Scientists say that cutting emissions now won’t stop sea rise immediately, since the atmosphere is already pretty warm, but it will make a difference later in the century. Spinrad said that there’s a certain amount of sea level rise that’s bound to happen by 2050.

“Current and future emissions matter, but this will happen no matter what we do about emissions,” he said.

Sweet, the report co-author, said the reason why the higher projections were more affected than lower projections in the new report is because the higher projections rely more heavily on those glaciers and ice sheets melting, and new research suggests that’s less likely than scientists thought in 2017.

Dinosaur ride in a flooded park
Emily Michot
Miami Herald
No children were playing on the dinosaur or pony ride at the Little River Pocket Mini Park Tuesday afternoon, Nov. 9, 2021, after the park was flooded with King Tide waters. This type of flooding could be much more common in the future as sea levels rise.

“The whole idea of ‘where ice melts matters’ is quite relevant when it comes to how global sea rise manifests itself,” he said.

Another update in the new report is a set of projections for future sea level rise that focus far more on how sea rise has already risen. For Florida, that set of predictions is pretty close to the new intermediate high NOAA projection.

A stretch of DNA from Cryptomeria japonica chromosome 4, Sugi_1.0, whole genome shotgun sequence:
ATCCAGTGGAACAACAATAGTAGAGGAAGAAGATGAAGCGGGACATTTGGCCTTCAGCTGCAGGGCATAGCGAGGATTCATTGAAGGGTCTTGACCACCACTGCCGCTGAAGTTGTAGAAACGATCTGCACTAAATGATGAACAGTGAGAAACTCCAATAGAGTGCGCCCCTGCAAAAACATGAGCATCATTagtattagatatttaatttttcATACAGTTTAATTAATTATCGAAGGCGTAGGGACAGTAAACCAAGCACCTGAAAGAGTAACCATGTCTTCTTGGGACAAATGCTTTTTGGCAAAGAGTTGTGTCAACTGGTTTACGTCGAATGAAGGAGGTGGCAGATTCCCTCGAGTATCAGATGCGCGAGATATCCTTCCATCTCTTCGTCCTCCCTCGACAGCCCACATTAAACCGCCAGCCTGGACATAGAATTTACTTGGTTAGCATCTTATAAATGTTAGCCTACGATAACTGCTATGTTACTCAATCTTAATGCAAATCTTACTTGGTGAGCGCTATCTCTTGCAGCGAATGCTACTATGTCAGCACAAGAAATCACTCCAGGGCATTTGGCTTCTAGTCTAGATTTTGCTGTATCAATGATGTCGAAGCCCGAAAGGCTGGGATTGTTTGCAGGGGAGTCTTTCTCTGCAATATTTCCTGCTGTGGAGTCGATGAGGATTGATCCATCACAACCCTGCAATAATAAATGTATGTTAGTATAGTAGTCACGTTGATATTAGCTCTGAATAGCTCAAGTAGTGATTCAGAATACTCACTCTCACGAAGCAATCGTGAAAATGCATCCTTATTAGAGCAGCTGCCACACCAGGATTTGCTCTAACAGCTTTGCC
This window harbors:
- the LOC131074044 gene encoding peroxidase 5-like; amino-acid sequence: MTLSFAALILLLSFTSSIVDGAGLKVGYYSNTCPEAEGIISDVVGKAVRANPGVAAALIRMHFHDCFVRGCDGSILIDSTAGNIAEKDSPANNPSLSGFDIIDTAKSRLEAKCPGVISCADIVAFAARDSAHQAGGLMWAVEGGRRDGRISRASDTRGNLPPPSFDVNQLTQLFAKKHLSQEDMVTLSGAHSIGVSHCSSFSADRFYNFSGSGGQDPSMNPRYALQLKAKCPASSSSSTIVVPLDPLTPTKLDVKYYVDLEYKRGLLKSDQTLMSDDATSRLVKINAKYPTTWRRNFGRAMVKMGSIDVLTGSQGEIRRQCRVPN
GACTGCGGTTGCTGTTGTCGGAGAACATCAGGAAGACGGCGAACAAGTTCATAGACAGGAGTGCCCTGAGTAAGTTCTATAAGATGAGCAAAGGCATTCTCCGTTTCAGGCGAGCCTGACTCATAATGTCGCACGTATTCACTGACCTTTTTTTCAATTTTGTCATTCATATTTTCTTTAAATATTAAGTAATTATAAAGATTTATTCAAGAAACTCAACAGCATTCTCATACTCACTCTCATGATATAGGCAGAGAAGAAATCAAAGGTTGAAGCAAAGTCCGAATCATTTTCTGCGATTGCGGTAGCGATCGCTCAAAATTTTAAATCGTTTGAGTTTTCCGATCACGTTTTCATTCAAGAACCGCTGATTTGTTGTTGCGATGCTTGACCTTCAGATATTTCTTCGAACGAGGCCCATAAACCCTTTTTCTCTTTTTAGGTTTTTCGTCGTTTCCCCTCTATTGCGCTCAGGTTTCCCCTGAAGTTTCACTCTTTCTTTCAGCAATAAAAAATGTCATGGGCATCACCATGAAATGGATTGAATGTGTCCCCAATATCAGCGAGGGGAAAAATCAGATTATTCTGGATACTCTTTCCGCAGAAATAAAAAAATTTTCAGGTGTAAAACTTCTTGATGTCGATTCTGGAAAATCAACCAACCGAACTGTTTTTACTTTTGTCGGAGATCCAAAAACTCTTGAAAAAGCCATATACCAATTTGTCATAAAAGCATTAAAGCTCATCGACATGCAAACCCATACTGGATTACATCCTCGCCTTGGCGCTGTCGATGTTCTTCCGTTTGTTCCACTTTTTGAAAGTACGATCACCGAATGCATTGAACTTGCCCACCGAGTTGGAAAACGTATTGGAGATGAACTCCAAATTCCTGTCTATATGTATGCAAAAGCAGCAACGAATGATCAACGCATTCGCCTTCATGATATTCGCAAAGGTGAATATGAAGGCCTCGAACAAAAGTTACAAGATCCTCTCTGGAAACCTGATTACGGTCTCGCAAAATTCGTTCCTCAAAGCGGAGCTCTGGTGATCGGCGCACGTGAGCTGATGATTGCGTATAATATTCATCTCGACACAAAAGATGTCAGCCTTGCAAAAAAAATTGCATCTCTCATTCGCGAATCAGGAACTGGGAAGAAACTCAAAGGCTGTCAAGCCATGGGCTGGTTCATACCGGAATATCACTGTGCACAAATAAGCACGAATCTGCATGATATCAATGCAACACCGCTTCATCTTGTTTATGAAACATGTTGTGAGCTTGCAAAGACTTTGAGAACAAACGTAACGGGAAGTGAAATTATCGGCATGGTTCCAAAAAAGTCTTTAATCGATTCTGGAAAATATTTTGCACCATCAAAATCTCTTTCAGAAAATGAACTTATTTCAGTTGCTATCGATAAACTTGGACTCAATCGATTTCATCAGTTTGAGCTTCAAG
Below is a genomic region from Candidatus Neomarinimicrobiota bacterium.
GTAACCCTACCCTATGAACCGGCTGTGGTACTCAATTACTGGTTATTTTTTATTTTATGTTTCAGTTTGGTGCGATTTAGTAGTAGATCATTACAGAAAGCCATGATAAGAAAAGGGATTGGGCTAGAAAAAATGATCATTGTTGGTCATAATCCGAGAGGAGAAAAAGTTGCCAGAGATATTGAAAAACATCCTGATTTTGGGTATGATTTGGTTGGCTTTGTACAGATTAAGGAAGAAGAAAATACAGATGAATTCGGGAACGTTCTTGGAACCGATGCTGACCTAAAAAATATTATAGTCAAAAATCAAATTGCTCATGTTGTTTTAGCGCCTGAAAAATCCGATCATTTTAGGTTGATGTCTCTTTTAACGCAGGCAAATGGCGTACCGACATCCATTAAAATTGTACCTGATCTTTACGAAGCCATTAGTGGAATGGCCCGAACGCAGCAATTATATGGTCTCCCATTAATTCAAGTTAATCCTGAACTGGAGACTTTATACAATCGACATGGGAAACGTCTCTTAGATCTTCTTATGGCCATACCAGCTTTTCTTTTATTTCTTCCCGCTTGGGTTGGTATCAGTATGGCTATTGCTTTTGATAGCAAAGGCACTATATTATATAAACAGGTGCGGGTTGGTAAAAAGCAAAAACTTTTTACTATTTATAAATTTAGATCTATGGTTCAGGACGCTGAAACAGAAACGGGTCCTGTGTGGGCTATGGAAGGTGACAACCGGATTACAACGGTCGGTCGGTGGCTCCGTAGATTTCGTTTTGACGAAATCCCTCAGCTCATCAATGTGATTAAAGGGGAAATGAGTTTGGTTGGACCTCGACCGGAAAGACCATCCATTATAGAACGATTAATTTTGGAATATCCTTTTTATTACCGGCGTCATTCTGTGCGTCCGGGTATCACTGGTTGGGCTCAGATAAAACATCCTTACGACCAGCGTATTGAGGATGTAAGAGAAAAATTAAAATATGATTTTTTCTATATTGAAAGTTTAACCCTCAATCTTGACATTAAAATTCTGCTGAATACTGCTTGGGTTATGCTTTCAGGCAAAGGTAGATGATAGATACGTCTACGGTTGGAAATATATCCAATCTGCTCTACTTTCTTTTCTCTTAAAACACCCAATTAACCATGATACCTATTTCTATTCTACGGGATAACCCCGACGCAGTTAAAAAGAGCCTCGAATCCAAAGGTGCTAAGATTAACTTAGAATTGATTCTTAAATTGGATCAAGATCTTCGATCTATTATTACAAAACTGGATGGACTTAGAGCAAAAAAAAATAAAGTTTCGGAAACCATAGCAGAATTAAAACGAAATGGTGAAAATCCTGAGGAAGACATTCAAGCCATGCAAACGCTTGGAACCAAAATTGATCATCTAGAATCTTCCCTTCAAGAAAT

Currently, South Florida governments rely on two projections for sea rise to decide where and how high to build. The higher one is the 2017 NOAA intermediate-high standard, which called for 17 inches of sea rise by 2040, and the United Nation’s Intergovernmental Panel on Climate Change’s median projection, which called for 10 inches of sea rise by 2040. The new NOAA projection, based on readings from the Key West tidal gauge, calls for 11 inches of sea rise by 2040.

FIU’s Obeysekara, who worked on the NOAA report and helped set the South Florida standards, said this may mean that local governments have planned for more sea rise than we’ll actually see during that period — but that’s a good thing.

“If we have used a higher scenario for our planning up to now, now that curves are a little bit lower maybe we have more resilience,” he said. “If we are more resilient overall, there’s no harm.”

This story was produced in partnership with the Florida Climate Reporting Network, a multi-newsroom initiative formed to cover the impacts of climate change in the state.